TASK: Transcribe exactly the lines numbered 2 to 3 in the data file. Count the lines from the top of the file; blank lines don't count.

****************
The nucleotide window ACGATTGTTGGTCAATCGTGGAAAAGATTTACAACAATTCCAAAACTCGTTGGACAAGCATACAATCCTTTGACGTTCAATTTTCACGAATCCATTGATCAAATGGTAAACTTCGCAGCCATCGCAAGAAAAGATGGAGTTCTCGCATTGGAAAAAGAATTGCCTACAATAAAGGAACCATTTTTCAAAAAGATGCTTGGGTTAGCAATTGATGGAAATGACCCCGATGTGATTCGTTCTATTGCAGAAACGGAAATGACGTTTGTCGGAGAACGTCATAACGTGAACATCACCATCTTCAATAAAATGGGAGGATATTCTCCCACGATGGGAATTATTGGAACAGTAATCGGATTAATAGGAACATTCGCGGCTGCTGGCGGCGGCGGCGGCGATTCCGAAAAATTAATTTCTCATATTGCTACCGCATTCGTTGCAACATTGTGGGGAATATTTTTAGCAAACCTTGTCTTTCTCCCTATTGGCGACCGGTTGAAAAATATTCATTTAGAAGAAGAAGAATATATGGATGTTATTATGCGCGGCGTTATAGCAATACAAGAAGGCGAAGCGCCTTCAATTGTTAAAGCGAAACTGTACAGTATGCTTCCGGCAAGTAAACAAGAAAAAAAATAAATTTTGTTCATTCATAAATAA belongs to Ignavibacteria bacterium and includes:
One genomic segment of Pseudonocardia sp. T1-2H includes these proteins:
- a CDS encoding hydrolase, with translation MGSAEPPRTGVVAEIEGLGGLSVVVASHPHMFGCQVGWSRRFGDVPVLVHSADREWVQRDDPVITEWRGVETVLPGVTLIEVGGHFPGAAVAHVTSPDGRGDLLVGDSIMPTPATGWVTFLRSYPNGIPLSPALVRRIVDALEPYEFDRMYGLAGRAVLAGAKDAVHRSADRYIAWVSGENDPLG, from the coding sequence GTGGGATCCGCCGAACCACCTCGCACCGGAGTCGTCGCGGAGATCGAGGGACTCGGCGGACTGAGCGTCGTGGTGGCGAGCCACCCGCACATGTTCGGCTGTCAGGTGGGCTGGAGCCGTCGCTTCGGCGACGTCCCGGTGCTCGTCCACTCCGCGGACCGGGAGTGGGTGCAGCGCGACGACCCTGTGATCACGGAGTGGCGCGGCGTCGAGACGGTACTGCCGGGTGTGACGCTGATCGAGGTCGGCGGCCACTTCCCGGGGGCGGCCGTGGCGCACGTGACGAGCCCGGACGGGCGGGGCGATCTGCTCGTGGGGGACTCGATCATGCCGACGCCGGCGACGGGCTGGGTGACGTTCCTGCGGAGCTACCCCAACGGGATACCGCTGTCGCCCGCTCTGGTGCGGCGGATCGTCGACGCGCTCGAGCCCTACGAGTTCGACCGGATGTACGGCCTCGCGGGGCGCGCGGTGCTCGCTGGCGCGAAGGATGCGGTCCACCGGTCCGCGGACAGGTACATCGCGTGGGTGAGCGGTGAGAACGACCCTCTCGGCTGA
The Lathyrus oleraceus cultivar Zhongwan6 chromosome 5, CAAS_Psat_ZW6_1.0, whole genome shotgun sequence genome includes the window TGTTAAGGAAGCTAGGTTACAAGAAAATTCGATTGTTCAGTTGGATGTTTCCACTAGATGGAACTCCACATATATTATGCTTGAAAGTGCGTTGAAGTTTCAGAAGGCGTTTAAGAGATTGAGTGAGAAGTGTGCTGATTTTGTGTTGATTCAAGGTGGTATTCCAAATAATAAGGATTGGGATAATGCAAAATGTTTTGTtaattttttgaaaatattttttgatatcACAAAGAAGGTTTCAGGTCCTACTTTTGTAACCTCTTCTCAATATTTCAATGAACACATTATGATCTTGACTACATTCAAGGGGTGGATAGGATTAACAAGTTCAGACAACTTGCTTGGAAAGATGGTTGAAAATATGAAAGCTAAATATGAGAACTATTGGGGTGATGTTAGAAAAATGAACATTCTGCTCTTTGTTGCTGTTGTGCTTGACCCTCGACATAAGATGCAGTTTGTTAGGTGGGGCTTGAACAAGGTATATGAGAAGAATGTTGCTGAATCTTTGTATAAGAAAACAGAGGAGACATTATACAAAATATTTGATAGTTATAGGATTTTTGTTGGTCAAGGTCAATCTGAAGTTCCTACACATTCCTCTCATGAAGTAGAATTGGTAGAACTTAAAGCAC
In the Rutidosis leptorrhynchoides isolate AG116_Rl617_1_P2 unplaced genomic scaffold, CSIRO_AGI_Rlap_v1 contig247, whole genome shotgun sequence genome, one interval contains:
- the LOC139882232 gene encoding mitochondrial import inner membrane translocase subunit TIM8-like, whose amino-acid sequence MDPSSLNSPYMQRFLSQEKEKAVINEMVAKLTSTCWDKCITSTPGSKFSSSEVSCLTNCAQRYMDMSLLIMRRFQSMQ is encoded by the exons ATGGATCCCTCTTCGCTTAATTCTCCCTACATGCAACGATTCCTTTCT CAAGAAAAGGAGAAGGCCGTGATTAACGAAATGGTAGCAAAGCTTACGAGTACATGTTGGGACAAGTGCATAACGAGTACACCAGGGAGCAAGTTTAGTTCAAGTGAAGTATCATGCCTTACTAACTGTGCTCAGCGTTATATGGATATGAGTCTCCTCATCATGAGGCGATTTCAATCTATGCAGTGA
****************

One genomic segment of Pseudonocardia sp. T1-2H includes these proteins:
- a CDS encoding hydrolase, with translation MGSAEPPRTGVVAEIEGLGGLSVVVASHPHMFGCQVGWSRRFGDVPVLVHSADREWVQRDDPVITEWRGVETVLPGVTLIEVGGHFPGAAVAHVTSPDGRGDLLVGDSIMPTPATGWVTFLRSYPNGIPLSPALVRRIVDALEPYEFDRMYGLAGRAVLAGAKDAVHRSADRYIAWVSGENDPLG, from the coding sequence GTGGGATCCGCCGAACCACCTCGCACCGGAGTCGTCGCGGAGATCGAGGGACTCGGCGGACTGAGCGTCGTGGTGGCGAGCCACCCGCACATGTTCGGCTGTCAGGTGGGCTGGAGCCGTCGCTTCGGCGACGTCCCGGTGCTCGTCCACTCCGCGGACCGGGAGTGGGTGCAGCGCGACGACCCTGTGATCACGGAGTGGCGCGGCGTCGAGACGGTACTGCCGGGTGTGACGCTGATCGAGGTCGGCGGCCACTTCCCGGGGGCGGCCGTGGCGCACGTGACGAGCCCGGACGGGCGGGGCGATCTGCTCGTGGGGGACTCGATCATGCCGACGCCGGCGACGGGCTGGGTGACGTTCCTGCGGAGCTACCCCAACGGGATACCGCTGTCGCCCGCTCTGGTGCGGCGGATCGTCGACGCGCTCGAGCCCTACGAGTTCGACCGGATGTACGGCCTCGCGGGGCGCGCGGTGCTCGCTGGCGCGAAGGATGCGGTCCACCGGTCCGCGGACAGGTACATCGCGTGGGTGAGCGGTGAGAACGACCCTCTCGGCTGA